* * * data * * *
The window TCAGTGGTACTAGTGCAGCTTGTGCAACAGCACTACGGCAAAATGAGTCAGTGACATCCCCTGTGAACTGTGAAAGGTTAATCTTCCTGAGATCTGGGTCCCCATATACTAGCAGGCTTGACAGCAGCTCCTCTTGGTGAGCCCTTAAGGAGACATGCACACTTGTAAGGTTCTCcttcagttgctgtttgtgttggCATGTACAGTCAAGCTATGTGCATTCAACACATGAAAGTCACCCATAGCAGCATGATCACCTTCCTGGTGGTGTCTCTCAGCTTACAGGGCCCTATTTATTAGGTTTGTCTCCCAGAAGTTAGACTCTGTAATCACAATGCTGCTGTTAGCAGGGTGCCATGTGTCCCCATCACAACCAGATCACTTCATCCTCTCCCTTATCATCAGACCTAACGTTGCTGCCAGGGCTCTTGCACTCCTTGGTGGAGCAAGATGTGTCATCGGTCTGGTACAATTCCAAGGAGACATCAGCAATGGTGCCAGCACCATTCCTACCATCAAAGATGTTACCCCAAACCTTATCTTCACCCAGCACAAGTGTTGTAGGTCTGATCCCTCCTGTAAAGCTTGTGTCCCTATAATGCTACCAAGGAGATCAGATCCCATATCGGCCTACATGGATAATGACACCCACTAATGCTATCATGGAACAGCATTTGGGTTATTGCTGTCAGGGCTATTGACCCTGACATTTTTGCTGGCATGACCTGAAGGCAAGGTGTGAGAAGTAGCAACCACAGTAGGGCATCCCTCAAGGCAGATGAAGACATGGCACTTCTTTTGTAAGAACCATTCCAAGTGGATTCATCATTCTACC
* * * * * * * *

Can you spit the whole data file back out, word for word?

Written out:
The window TCAGTGGTACTAGTGCAGCTTGTGCAACAGCACTACGGCAAAATGAGTCAGTGACATCCCCTGTGAACTGTGAAAGGTTAATCTTCCTGAGATCTGGGTCCCCATATACTAGCAGGCTTGACAGCAGCTCCTCTTGGTGAGCCCTTAAGGAGACATGCACACTTGTAAGGTTCTCcttcagttgctgtttgtgttggCATGTACAGTCAAGCTATGTGCATTCAACACATGAAAGTCACCCATAGCAGCATGATCACCTTCCTGGTGGTGTCTCTCAGCTTACAGGGCCCTATTTATTAGGTTTGTCTCCCAGAAGTTAGACTCTGTAATCACAATGCTGCTGTTAGCAGGGTGCCATGTGTCCCCATCACAACCAGATCACTTCATCCTCTCCCTTATCATCAGACCTAACGTTGCTGCCAGGGCTCTTGCACTCCTTGGTGGAGCAAGATGTGTCATCGGTCTGGTACAATTCCAAGGAGACATCAGCAATGGTGCCAGCACCATTCCTACCATCAAAGATGTTACCCCAAACCTTATCTTCACCCAGCACAAGTGTTGTAGGTCTGATCCCTCCTGTAAAGCTTGTGTCCCTATAATGCTACCAAGGAGATCAGATCCCATATCGGCCTACATGGATAATGACACCCACTAATGCTATCATGGAACAGCATTTGGGTTATTGCTGTCAGGGCTATTGACCCTGACATTTTTGCTGGCATGACCTGAAGGCAAGGTGTGAGAAGTAGCAACCACAGTAGGGCATCCCTCAAGGCAGATGAAGACATGGCACTTCTTTTGTAAGAACCATTCCAAGTGGATTCATCATTCTACC